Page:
The European Aviation Safety Agency of the EU conducted a safety audit of Nepal in 2022. The EU was planning to visit the country to conduct the on-site assessment of the country’s aviation safety when an aeroplane of Yeti Airlines crashed in Pokhara in January 2023. And the EU postponed its planned visit to the country. The EU published the Air Safety List in June 2023. The list contained airlines around the world subject to an operating ban or operational restrictions within the EU airspace for not meeting international air safety standards. As many as 20 Nepali airline companies, including Nepal Airlines Corporation, private airline companies and helicopter companies, remain banned.
The continuation of the EC ban may be attributed, inter alia, to the failure of the government to split the Civil Aviation Authority of Nepal (CIAA) into two bodies: one operational (service) and the other regulatory. The EU has been urging Nepal to do so for a long time. In 2022, the UN aviation watchdog International Civil Aviation Organisation (ICAO) formally asked Nepal to split the CAAN. The bills pertaining to this – Civil Aviation Authority of Nepal and Air Service Authority of Nepal Bills - are pending in Parliament. The lobbying with the EU for the lifting of the ban is weaker owing to the non-separation of the CAAN into two bodies. It is reported that the CAAN focuses more on the service part than on the regulatory part. To strengthen the air safety factor, there should be a separate body.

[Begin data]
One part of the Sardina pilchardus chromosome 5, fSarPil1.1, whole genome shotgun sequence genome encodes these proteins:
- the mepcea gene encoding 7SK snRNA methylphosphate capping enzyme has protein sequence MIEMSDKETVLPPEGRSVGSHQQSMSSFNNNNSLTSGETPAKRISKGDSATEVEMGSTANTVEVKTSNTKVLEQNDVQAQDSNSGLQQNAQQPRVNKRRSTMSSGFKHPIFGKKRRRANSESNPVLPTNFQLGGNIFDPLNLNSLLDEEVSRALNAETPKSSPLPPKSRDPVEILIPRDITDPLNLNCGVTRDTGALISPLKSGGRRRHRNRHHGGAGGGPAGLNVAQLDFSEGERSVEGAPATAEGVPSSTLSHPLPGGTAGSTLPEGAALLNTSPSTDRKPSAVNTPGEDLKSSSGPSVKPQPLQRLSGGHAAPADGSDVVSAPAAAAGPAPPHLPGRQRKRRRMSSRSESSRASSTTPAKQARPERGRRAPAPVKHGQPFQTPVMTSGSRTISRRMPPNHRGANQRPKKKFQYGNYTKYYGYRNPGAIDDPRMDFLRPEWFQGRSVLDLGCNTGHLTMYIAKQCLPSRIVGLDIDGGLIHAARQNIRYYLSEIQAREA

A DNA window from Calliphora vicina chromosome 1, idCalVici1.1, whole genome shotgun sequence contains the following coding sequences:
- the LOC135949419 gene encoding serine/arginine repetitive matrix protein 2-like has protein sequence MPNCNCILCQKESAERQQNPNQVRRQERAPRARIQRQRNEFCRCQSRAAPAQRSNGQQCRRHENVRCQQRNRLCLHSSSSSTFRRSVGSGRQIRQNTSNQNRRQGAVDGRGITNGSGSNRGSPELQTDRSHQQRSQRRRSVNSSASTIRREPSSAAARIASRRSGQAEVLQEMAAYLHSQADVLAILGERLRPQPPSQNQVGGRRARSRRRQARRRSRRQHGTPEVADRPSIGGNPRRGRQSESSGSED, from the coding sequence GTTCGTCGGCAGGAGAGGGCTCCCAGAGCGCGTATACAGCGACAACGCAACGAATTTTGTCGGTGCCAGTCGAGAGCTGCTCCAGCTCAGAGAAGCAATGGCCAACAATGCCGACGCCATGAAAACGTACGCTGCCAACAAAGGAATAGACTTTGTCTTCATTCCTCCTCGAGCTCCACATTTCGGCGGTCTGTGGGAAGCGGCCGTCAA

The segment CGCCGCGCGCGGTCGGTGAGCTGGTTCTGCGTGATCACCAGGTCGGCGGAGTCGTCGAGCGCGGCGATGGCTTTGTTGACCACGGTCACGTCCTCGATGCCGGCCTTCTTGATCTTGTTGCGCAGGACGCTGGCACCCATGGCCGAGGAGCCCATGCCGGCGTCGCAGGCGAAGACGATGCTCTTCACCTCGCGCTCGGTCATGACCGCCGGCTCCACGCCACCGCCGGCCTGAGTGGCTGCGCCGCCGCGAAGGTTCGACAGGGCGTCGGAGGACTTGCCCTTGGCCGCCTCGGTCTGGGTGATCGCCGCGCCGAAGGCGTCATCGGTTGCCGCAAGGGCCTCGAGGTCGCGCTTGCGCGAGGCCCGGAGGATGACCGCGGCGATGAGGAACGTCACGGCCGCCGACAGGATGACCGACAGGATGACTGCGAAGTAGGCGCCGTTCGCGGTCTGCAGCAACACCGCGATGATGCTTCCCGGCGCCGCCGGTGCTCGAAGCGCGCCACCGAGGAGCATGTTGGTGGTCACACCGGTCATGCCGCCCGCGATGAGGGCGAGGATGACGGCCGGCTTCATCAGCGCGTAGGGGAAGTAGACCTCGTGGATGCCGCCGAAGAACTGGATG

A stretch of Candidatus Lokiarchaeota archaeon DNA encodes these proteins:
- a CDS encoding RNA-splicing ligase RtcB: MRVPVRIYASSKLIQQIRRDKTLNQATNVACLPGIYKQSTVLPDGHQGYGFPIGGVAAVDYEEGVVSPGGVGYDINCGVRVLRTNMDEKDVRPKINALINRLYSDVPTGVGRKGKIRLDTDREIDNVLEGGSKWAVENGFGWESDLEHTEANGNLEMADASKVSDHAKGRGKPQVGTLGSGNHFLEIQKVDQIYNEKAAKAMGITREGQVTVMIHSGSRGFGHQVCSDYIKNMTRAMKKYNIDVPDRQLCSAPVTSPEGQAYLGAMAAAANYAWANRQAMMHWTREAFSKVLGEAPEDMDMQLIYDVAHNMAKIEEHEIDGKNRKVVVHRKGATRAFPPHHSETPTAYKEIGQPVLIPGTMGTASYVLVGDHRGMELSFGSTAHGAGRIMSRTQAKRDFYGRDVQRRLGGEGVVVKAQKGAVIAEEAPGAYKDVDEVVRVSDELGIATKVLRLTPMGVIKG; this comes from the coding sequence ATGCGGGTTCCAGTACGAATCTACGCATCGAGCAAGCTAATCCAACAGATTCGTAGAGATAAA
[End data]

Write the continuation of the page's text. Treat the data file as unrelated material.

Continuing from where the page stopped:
Improved air safety
However, Nepal has improved air safety over time. As per the 2022 audit report of the ICAO, the country has made significant progress in the aviation sector. In the flight safety audit, the world average flight safety rate is 67 per cent and the Asia-Pacific rate is 63 per cent. In contrast, Nepal’s rate stands at 70.1 per cent. The first concern of the government seems to be having the EU ban on Nepali flights in the EU region lifted at the earliest. For this, the bills relating to the separation of the CAAN need to be endorsed as soon as possible. At the same time, airport infrastructure also needs to be upgraded. The Tribhuvan International Airport has been too congested. Either the airport has to be expanded or the domestic terminal has to be relocated. In the past, there was talk of relocating the domestic terminal but no progress has been made yet in this regard.
Meanwhile, the Gautam Buddha International Airport and the Pokhara International Airport have come into operation. But the construction of the Nijgadh Airport has remained stagnant owing to various factors such as environmental factors. Experts are of the opinion that Nijgadh is the best site for incorporating Nepal’s airspace into the international air route network. Nepal is still cut off from the international air route network. The Gautam Buddha and Pokhara International Airports are not full-fledged airports. The Gautam Buddha International Airport has a capacity for handling three million passengers a year, whereas the Pokhara International Airport has a capacity for handling not more than two million passengers a year. So the Nijgadh Airport is essential for the country to make copacetic headway in the aviation sector.
(Maharjan has been regularly writing on contemporary issues for this daily since 2000.)